Changes to Spring SOL Testing for High School Students

  • On Wednesday, April 10, the Virginia Department of Education issued a news release highlighting changes in the Standards of Learning assessment program. The news release coincides with the opening this week of the spring non-writing SOL testing window.

    The key messages in the release are as follows:

    • High school students are taking fewer end-of-course SOL tests this spring due to revised graduation and school accreditation standards approved by the Board of Education in 2017.
    • Reducing end-of-course testing allows more flexibility for teachers and more opportunities for students to explore careers and develop the life skills identified in the Profile of a Virginia Graduate as Five C’s: critical thinking, creativity, collaboration, citizenship and communication.
    • The new - fewer - graduation requirements became effective with students who entered the ninth grade in the fall of 2018 (class of 2022). Students in grades 10-12 are grandfathered under the old requirements.
    • All students — regardless of when they entered the ninth grade — are no longer required to take an SOL test for a course if they have already earned the verified credit in the content area that they need to graduate.  
    • In addition, new mathematics SOL tests are being introduced at all grade levels this spring, and the end-of-course assessments in Algebra I, Geometry and Algebra II are five items shorter than the previous tests.
    • The state is also changing the pass rates for science, history and mathematics tests and will mean new base lines will be set in those subjects.

    What will this mean for ACPS?

    • This will effectively mean a reset for SOL test data. These high school results will not be comparable to previous year results. Do not try to compare results as it would be apples to oranges.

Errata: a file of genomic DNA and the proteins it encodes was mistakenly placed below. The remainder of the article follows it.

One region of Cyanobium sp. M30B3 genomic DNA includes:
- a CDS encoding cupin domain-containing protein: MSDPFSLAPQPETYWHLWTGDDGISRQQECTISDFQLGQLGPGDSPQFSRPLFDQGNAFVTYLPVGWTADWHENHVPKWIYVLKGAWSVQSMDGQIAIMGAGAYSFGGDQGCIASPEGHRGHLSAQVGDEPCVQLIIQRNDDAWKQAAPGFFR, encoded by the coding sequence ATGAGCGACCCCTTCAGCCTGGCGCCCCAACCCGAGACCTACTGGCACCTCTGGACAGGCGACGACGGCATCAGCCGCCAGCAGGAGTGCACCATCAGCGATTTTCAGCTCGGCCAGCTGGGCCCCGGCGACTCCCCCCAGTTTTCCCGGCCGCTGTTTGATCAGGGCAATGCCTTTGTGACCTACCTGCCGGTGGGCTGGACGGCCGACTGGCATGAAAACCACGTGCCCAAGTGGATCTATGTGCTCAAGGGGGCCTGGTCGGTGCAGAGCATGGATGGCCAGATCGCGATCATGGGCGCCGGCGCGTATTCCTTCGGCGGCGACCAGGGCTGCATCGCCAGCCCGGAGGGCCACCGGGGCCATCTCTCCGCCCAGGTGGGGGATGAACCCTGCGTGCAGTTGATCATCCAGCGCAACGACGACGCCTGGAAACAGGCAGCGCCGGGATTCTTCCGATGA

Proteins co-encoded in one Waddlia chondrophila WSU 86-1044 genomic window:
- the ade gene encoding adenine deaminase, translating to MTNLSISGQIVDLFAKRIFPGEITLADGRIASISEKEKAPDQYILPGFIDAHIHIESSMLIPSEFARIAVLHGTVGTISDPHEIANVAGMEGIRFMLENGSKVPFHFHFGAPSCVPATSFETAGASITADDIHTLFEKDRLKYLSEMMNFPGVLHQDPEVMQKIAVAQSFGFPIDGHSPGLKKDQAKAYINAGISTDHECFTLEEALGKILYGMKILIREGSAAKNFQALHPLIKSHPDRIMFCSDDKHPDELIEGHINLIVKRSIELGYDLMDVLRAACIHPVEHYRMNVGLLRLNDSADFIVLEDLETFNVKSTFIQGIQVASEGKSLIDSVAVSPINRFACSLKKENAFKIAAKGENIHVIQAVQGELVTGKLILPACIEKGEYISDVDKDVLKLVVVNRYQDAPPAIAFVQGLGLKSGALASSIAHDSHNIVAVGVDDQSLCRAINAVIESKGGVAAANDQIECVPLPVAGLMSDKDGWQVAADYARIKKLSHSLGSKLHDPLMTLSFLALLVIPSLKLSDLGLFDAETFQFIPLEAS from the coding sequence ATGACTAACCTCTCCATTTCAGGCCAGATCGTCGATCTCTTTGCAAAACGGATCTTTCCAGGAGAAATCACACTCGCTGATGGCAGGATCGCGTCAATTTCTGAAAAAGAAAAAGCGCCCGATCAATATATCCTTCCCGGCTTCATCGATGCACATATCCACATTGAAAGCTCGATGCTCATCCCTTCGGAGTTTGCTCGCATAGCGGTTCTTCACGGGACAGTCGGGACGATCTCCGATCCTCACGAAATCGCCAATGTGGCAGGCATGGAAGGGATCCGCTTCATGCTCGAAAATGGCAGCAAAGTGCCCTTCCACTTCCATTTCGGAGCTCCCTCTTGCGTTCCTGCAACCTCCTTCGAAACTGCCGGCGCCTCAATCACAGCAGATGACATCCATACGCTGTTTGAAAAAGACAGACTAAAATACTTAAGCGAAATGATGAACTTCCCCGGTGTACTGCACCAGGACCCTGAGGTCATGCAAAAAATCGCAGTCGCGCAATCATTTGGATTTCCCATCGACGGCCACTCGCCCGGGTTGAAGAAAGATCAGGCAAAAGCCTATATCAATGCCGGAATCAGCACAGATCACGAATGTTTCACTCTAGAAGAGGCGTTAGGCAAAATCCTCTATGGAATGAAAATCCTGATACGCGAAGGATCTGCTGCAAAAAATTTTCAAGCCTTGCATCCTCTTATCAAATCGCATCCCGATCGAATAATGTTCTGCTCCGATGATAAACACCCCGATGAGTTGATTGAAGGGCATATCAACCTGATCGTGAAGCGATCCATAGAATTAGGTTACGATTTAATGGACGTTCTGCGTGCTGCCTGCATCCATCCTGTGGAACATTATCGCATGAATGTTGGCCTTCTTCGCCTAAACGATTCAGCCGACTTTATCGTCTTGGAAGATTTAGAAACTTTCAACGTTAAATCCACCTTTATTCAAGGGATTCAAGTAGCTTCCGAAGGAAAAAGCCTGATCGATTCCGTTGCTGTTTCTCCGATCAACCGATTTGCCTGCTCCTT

• The state’s new approach, that does not allow students to take tests once they have passed, will result in smaller pools of struggling students taking the exams. This is anticipated to impact the data we are required to report to the state for accreditation.
    • Historically, student performance suffers across all groups when a new test is introduced. We should plan to see a dip in overall student performance on math this year because the state has issued new math standards and a new test. Next year, they will introduce a new ELA test and we can again expect a dip in all student performance then.
    • T.C. Williams is likely to be among the first high schools in the state to experience a negative impact from these changes.
    • In anticipation, ACPS has been providing additional resources to struggling students.

    What is ACPS’ plan for communicating these changes to High School testing?

    T.C. Williams and ACPS have informed parents about changes to SOL testing at a PTA meeting and through a general letter of explanation. There are processes in place to notify families what SOL tests students are required to take and whether the student will not be allowed to take the exam because they already met their verified credits for graduation in that course of study.

    Late April through mid-May ACPS will be communicating to media, parents, staff and the community that the state has changed testing policy, effectively established a new baseline.

    This will be done through a news release, media briefing, ACPS Express and ACPS Insider, social media, a Board Brief, superintendent chats, PTA and PTAC meetings and local newspaper op-eds.

    Early August through mid-August before SOL scores are released, ACPS will be re-communicating the changes to media, parents, staff and the community. Media will be invited in for a training session on how to look at SOL scores. The state PIO will be invited to join in this training session as well as testing experts,and ACPS Department of Accountability.

    To read the state’s news release on the issue, click here